# Chapter Review

### 8.1 A Single Population Mean Using the Normal Distribution

In this module, we learned how to calculate the confidence interval for a single population mean where the population standard deviation is known. When estimating a population mean, the margin of error is called the error bound for a population mean (*EBM*). A confidence interval has the general form

(lower bound, upper bound) = (point estimate – *EBM*, point estimate + *EBM*).

The calculation of *EBM* depends on the size of the sample and the level of confidence desired. The confidence level is the percentage of all possible samples that can be expected to include the true population parameter. As the confidence level increases, the corresponding *EBM* increases as well. As the sample size increases, the *EBM* decreases. By the central limit theorem,

$EBM=z\frac{\sigma}{\sqrt{n}\text{.}}$

Given a confidence interval, you can work backward to find the error bound (*EBM*) or the sample mean. To find the error bound, find the difference of the upper bound of the interval and the mean. If you do not know the sample mean, you can find the error bound by calculating half of the difference of the upper and lower bounds. To find the sample mean given a confidence interval, find the difference of the upper bound and the error bound. If the error bound is unknown, then average the upper and lower bounds of the confidence interval to find the sample mean.

Sometimes researchers know in advance that they want to estimate a population mean within a specific margin of error for a given level of confidence. In that case, solve the *EBM* formula for *n* to discover the size of the sample that is needed to achieve this goal:

### 8.2 A Single Population Mean Using the Student's *t*-Distribution

In many cases, the researcher does not know the population standard deviation, *σ*, of the measure being studied. In these cases, it is common to use the sample standard deviation, *s*, as an estimate of *σ*. The normal distribution creates accurate confidence intervals when *σ* is known, but it is not as accurate when *s* is used as an estimate. In this case, the Student’s *t*-distribution is much better. Define a *t*-score using the following formula:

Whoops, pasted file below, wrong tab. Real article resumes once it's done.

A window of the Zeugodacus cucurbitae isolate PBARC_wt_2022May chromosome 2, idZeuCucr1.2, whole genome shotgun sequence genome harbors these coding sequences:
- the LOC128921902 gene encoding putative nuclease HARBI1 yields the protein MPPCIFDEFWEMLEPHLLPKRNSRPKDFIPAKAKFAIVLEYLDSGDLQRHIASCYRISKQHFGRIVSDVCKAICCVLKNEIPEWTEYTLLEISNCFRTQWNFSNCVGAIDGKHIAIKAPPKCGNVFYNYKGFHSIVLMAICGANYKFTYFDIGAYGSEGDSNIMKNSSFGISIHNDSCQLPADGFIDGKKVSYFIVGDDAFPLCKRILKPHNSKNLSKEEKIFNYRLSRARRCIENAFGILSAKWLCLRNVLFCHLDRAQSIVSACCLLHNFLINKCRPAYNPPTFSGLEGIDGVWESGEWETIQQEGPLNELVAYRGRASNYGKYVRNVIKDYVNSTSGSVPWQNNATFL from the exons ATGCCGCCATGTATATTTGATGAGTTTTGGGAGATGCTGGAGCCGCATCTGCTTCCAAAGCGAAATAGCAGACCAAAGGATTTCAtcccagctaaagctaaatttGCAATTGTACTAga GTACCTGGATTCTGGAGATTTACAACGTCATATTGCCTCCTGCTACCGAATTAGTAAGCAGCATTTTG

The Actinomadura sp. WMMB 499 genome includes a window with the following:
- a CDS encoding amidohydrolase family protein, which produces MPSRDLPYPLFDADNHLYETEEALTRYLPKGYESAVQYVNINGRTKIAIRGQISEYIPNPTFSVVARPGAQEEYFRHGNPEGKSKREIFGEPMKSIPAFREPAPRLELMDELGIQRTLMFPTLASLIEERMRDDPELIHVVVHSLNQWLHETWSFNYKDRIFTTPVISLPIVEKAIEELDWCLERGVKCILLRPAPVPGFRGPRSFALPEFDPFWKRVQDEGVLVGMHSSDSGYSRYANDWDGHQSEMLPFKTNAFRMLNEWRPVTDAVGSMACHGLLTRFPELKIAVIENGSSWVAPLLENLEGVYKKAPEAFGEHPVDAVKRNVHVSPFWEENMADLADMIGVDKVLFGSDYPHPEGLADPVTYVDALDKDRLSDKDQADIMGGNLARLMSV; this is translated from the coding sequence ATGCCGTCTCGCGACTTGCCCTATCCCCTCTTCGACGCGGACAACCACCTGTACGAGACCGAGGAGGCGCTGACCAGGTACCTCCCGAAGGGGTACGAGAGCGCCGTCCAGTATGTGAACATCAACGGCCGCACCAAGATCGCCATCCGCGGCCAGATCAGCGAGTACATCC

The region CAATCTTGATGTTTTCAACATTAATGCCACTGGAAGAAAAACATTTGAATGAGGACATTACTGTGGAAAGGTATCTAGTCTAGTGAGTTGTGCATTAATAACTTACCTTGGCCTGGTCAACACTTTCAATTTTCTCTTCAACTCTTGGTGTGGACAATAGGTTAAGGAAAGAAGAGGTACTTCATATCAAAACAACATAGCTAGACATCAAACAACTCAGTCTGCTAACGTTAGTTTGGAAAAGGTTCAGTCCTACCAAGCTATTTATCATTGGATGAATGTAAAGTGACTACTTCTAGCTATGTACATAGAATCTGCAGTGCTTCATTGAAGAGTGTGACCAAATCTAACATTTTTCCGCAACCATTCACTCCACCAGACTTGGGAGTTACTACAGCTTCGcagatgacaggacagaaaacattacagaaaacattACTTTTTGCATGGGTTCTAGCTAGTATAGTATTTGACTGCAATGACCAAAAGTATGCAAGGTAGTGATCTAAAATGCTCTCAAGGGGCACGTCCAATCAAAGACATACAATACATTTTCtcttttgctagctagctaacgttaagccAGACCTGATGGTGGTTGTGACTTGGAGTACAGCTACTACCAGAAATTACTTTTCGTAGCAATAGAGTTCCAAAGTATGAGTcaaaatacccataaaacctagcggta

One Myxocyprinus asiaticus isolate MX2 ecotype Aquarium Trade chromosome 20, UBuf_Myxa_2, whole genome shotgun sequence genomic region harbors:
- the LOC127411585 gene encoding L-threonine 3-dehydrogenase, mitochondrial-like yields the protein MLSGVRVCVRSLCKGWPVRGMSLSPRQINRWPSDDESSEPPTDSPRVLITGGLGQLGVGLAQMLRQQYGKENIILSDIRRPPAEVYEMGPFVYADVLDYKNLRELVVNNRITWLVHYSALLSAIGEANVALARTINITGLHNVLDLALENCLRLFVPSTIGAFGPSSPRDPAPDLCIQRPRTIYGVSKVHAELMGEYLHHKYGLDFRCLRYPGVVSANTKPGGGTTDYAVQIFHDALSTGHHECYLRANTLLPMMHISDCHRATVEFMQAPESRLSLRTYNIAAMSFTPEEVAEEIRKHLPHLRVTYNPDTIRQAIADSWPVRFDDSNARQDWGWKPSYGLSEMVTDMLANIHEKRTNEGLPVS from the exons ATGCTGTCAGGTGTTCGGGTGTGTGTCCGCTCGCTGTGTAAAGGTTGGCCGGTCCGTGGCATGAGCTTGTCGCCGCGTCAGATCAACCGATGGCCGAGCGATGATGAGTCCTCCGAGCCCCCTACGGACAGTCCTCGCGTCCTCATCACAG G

The *t*-score follows the Student’s *t*-distribution with *n* – 1 degrees of freedom. The confidence interval under this distribution is calculated with *EBM* = $\left({t}_{\frac{\alpha}{2}}\right)\frac{s}{\sqrt{n}\text{,}}$ where ${t}_{\frac{\alpha}{2}}$ is the *t*-score with area to the right equal to $\frac{\alpha}{2}$, *s* is the sample standard deviation, and *n* is the sample size. Use a table, calculator, or computer to find ${t}_{\frac{\alpha}{2}}$ for a given *α*.

### 8.3 A Population Proportion

Some statistical measures, like many survey questions, measure qualitative rather than quantitative data. In this case, the population parameter being estimated is a proportion. It is possible to create a confidence interval for the true population proportion by following procedures similar to those used in creating confidence intervals for population means. The formulas are slightly different, but they follow the same reasoning.

Let *p′* represent the sample proportion, *x/n*, where *x* represents the number of successes, and *n* represents the sample size. Let *q′* = 1 – *p′*. Then the confidence interval for a population proportion is given by the following formula:

The *plus-four* method for calculating confidence intervals is an attempt to balance the error introduced by using estimates of the population proportion when calculating the standard deviation of the sampling distribution. Simply imagine four additional trials in the study; two are successes and two are failures. Calculate ${p}^{\prime}=\frac{x+2}{n+4}$, and proceed to find the confidence interval. When sample sizes are small, this method has been demonstrated to provide more accurate confidence intervals than the standard formula used for larger samples.